excelled in math his entire life. If that was not your interpretation, then I
apologize.@ Lagomorph:I completely agree! I wish it
wasn't just a fantasy though. It is a shame that Americans are dismal at math
when it is so necessary.
Have you taken a look at any of the high school math books lately? Of course
that is assuming you child even gets to have a math book. My son took a physics
class in high school with no book! The class was a joke. I had to use my old
college books to teach him with. American Idol is more important than math
So are you going to just sqwawk about it, or will you finally stop re-electing
the guys who consistently force us to have the lowest funding per pupil and the
most crowded classrooms in the nation?
Wow, I actually agree with old Walt. How did that happen?So are we
willing to invest in the education system to address this issue? Are we willing
to make the cultural changes necessary? Are families going to step up, or will
they continue to take the path of least resistance, seek entertainment first,
and ignore the realities that will affect the future?
Do schools in Utah differentiate in math classes? Our former school district on
the east coast, tested and then differentiated students for math class starting
in elementary school. I don't know if research has shown this to be effective,
but I would think it could benefit the lowest performers and the highest
performers, while be a neutral factor for those in the middle.
@raybies: What would you be using if the engineers/scientists had not used
their math skills to invent that calculator/cell phone that you are now using?
Paper and pencil; right? Also note that adding/subtracting, etc. is not REAL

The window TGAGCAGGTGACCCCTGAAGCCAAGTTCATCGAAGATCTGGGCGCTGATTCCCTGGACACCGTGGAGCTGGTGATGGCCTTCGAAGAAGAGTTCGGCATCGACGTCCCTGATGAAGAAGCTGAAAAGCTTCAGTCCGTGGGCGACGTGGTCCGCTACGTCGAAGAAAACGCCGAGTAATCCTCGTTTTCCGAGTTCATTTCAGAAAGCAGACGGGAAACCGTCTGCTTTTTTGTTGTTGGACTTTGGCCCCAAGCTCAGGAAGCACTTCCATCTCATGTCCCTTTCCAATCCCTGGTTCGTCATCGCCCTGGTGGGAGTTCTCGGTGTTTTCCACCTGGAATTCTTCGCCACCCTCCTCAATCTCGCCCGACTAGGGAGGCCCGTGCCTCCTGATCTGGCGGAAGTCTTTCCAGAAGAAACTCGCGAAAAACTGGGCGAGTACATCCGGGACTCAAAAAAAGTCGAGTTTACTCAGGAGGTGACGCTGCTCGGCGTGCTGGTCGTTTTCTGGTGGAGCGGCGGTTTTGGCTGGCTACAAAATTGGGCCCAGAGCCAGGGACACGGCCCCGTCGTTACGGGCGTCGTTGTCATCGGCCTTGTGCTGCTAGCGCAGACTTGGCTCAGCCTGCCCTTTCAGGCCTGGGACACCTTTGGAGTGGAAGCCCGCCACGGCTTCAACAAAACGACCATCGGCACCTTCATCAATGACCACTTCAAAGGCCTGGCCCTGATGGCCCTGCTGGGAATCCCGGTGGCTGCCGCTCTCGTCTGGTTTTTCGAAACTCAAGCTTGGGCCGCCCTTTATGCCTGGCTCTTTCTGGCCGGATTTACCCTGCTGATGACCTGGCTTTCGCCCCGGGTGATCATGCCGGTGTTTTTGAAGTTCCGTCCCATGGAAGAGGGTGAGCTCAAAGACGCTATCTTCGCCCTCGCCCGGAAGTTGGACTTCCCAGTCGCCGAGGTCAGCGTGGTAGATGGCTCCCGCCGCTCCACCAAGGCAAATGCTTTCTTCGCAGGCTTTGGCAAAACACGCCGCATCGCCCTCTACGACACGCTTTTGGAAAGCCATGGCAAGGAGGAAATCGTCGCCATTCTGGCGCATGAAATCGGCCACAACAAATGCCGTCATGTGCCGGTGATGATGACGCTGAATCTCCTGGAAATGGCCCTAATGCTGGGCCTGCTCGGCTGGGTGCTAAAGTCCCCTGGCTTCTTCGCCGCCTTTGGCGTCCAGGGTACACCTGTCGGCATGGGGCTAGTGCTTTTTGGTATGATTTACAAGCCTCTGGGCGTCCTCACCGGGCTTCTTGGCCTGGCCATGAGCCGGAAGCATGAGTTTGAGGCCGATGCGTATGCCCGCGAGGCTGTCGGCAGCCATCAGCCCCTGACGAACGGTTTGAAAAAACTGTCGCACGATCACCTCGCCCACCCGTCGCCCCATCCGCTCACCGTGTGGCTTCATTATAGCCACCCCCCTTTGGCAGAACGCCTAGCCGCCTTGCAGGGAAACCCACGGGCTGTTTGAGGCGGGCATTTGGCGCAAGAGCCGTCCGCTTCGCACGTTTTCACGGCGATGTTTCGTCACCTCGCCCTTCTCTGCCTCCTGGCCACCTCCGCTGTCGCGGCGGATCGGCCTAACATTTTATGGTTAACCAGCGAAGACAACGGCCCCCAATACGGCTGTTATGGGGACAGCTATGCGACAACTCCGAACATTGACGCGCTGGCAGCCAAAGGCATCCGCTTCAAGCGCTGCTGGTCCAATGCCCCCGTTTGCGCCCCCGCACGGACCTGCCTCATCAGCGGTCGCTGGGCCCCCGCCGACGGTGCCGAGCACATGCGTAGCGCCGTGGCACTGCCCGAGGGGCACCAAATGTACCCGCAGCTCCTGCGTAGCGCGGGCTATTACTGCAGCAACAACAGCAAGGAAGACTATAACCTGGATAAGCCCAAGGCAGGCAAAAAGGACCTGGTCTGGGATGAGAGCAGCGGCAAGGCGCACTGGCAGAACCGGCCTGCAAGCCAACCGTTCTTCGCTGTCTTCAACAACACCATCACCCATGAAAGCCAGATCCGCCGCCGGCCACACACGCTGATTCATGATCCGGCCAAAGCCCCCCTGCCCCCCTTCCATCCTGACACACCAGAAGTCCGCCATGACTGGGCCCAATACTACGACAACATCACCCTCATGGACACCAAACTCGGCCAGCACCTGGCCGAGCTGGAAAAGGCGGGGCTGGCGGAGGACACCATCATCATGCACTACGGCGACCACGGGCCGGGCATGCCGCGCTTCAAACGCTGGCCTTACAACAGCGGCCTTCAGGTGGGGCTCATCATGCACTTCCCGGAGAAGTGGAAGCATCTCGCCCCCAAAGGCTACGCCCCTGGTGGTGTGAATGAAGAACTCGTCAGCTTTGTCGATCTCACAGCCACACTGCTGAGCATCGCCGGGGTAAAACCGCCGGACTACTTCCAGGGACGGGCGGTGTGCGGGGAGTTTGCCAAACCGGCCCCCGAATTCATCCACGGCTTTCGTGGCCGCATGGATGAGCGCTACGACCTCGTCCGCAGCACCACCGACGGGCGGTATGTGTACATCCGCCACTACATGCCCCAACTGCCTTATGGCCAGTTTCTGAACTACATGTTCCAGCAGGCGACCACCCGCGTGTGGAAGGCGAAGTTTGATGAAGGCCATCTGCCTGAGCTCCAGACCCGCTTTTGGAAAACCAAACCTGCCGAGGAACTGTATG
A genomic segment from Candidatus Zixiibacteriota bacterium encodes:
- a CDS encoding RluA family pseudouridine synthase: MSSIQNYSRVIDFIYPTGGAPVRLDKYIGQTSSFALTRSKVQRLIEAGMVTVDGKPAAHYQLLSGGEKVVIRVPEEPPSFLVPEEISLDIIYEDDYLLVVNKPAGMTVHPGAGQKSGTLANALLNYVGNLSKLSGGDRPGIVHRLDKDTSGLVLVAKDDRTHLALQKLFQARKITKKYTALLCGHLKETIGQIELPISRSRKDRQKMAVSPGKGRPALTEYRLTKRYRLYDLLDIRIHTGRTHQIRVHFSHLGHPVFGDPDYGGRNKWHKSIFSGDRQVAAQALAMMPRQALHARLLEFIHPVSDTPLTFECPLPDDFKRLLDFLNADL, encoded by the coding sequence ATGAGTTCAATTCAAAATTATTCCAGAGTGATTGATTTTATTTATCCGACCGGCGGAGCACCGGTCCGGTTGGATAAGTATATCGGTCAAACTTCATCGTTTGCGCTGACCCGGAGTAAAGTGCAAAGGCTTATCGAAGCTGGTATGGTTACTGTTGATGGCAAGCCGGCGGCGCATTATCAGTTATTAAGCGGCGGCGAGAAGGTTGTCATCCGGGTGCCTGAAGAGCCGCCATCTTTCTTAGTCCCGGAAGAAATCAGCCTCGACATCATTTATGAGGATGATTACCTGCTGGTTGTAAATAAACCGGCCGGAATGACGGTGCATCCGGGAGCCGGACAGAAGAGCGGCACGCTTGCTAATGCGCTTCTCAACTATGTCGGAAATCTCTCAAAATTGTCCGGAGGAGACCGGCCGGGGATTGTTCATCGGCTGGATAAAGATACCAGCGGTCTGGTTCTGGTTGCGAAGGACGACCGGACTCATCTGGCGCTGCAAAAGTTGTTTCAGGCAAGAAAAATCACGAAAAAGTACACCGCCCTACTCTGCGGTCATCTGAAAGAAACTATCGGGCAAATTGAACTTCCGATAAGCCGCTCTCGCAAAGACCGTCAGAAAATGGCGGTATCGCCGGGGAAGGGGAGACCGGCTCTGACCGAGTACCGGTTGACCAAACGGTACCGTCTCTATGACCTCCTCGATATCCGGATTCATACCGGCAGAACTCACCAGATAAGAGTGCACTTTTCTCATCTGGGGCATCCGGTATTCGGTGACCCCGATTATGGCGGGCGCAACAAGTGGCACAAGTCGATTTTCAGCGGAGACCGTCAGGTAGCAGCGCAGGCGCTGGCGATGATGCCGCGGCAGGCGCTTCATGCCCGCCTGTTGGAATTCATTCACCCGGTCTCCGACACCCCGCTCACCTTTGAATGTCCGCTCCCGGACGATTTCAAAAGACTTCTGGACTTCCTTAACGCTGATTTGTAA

mathematics; it is arithmetic. The two disciplines are not even in the same
universe when it comes to understanding.@worf said, "Math is
great. It strengthens the mind, and improves reasoning."I
could not have said it better, worf.@LDS Liberal said, "Why
bust your butt for 18-20 years going to school, racking up a $50,000 Student
Loan, only to get out making $15-$20 an hour?"The following
data is taken from the 2010 annual averages for persons age 25 and over.
Earnings are for full-time salaried workers.Education Attained:
Professional Degree (Engineering and Science)Median Weekly Earnings:
$1,610Unemployment Rate: 2.4%Source: U.S. Bureau of Labor
Statistics, Current Population Survey.@E & EE: Yep, you really
did blow that interpretation. That was a direct quote from Einstein - I did not
make it up nor imply anything other than what he actually said.
Gildas,"I remember her writing out addition sums on the
sidewalk with chalk and then solving them. Then she went to school and suffered
a regression in math and in English."I've seen that with my
children and grandchildren. For whatever my opinion is worth, children are
spending too much time in school and are denied their childhood. They need time
of their own to explore, observe, and build curiosity. They'll do this
naturally. Forty hours a week being micro managed, and held accountable to some
test score isn't cutting it. We're teaching kids to dislike school.If our present school system existed in the 1800's, we wouldn't have the light
bulb, and the Wright Brothers wouldn't have the time inventing an airplane.
7% of American students perform at an advanced level in math?That
number is higher in Utah.At any rate, less than 7% of the available
jobs require advanced math so I'd say we are just about on target.This fascination with math boggles my mind. The math teachers have done a
tremendous job with making math important in the minds of the public but the
fact of the matter is 90% of the people don't need math beyond basic algebra.In the US, those that need it, get it.This is coming from
the parent of two future engineers.
He did mean to say basketball, didn't he?
@Hutterite "He did mean to say basketball, didn't he?"Of
course. Why do you ask?
A lot of good comments here. Just want to add that the benefits of math are
many, but once you get beyond the basics the beauty of math is that it teaches
you that the world is not linear. It's not either this or that. It's maybe
this, if that, or possibly that, if this. That's how the world actually works.
America could really use of dose of that reality at present.